At one point, there were more speakeasies in Chicago than there are bars in the city today. A speakeasy could pop up anywhere from a back yard, basement or a portion of a store. They had some common threads, the basic of which was their secrecy. Often there was a password to get in spoken in hushed tones hence the term speakeasy. Secret drinking joints are really a relic of Prohibition but there are a few spots, subterranean and a little hard to locate, that can take you back to the day.
Harry's Velvet Room
1480 West Webster
Chicago, IL 60614
The fact that Harry's Velvet Room has been moving locales over the last few decades adds to its speakeasy cachet. It's previous incarnations included its share of whiskey and cigars. This Lincoln Park version of Harry's promises to be more sophisticated and a respite from the hordes crawling around River North every weekend. Staff encourages a no-phone atmosphere while you sip a classic cocktail and swallow briny oysters. The menu is offered late night. The sophisticated vibe is a welcome alternative to a thumping club.
610 North Rush Street
Chicago, IL 60611
JIMMY (at The James) used to be a bit more covert in its operations but it is difficult to be secretive located adjacently to a hotel in River North. JIMMY has a separate marked entrance at Rush Street but accessing the venue through the hidden door and two beads of curtains lends a certain feeling of clout in a town that practically invented the noun. "The street entrance is easy to find, but most guests who have never been before are dazzled by the opulent and cozy décor that makes up the lounge," a spokesperson for the bar said. Order yourself a Rusty Nail, Harvey Wallbanger, glass of bubbles or bourbon to get in the spirit of this speakeasy.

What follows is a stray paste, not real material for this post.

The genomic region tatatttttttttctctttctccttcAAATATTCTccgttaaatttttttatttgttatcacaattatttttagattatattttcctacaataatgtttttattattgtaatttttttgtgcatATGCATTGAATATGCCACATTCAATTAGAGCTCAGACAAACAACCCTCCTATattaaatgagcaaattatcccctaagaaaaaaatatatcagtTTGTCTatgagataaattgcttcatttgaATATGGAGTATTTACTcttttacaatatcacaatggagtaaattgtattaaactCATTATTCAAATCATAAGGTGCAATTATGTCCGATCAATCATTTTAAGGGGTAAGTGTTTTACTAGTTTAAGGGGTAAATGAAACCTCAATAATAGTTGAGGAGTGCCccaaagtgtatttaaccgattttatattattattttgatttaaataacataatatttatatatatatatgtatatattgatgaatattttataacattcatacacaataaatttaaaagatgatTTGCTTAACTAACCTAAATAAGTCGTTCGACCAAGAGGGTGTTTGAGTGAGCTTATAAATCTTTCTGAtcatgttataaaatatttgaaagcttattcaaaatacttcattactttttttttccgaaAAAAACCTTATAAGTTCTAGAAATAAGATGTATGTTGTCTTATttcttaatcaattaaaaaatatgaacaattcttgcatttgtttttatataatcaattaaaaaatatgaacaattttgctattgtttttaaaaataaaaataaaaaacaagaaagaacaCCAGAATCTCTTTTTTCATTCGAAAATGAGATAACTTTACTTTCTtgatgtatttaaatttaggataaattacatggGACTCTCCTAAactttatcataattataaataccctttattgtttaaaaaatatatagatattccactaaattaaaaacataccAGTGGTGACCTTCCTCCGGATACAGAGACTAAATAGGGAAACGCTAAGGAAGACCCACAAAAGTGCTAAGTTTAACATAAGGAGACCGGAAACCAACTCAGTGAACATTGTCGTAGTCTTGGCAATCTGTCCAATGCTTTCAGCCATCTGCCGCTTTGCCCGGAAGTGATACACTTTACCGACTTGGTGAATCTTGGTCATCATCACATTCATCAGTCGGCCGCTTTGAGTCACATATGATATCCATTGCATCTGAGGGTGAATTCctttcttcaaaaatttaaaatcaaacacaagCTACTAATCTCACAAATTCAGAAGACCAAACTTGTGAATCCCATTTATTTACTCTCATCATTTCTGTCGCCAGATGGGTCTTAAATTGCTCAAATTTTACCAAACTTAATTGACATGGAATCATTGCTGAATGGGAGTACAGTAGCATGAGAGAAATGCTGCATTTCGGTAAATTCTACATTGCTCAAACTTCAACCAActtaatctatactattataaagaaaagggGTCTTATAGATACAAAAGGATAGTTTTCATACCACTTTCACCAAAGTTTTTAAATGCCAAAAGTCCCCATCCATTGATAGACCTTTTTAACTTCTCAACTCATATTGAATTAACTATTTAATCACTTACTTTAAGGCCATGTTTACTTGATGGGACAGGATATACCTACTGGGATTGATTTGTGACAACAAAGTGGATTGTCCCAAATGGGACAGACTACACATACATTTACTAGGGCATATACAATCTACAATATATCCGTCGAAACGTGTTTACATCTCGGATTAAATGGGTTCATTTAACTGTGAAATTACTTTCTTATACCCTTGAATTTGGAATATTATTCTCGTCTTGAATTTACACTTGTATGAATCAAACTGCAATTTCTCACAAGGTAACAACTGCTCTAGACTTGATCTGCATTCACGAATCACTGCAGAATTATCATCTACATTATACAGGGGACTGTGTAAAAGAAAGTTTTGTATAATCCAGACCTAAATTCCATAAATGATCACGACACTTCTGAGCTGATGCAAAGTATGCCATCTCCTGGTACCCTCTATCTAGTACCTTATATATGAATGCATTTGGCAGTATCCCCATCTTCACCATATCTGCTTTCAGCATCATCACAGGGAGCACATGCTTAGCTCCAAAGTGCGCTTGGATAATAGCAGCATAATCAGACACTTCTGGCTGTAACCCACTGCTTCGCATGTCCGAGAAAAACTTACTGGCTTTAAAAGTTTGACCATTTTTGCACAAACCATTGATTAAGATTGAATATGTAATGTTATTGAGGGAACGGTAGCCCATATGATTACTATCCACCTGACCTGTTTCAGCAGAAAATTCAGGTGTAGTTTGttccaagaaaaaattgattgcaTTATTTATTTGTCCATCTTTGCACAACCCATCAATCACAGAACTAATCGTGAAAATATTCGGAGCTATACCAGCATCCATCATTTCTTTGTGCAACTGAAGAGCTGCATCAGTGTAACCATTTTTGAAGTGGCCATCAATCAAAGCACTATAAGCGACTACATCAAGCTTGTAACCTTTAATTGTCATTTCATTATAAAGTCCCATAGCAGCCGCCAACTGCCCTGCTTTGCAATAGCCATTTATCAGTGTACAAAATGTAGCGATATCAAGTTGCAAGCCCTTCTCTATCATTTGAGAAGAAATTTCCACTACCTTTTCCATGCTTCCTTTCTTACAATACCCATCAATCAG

111 W Kinzie St
Chicago, IL 60654
With a precious name, unmarked entrance, below ground space and dimly lit atmosphere, Untitled checks off its necessary speakeasy characteristics. The venue also adds a lovely lighted liquor display including a whiskey "library" with nearly 500 choices, five bar areas for serious drinking and a large dance floor. Swanky food such as bacon wrapped prunes and pig tail arancini compliment the dress code no T-shirts, shorts, sandals or gym shoes.
108 W Kinzie St
Chicago, IL 60654
Double A squeezes a subterranean into this snug space. You'd never find cocktail concoctions this complicated like vodka, sherry, liqueur, mezcal, barbecue bitters and grapefruit essential oil when Al Capone was alive but they are delicious. The drinks may cost above average, but this 2015 version of a speakeasy won't cost you a night in the slammer.
Southport & Irving (SIP)
You probably couldn't rely on bellying up to the bar in your neighborhood speakeasy all week in the 1920s. You can feel the naughty tenor of a secret bar once per week at Southport & Irving during Speakeasy Fridays. Order prohibition-era cocktails, $6 Volstead Act cocktail specials and listen to live jazz from 8 p.m. to 11 p.m. Drinks are drawn from "The Old Waldorf-Astoria Bar Book 1935," a bartender's recipe book of pre-prohibition cocktails popularized post-prohibition at New York's Waldorf-Astoria Hotel. In crafting these cocktails, Beverage Director, Ardit Dizdari, reproduces drinks according to original recipes using premium and artisanal ingredients circa 2015.
Jacky Runice has been a columnist with the Daily Herald Chicago since grunge music and flannel was the new black. Her fingers and gray matter have been busy as travel editor of Reunions Magazine; penning a column that was syndicated around the nation via Tribune Media Services. Her work can be found at Examiner.com.
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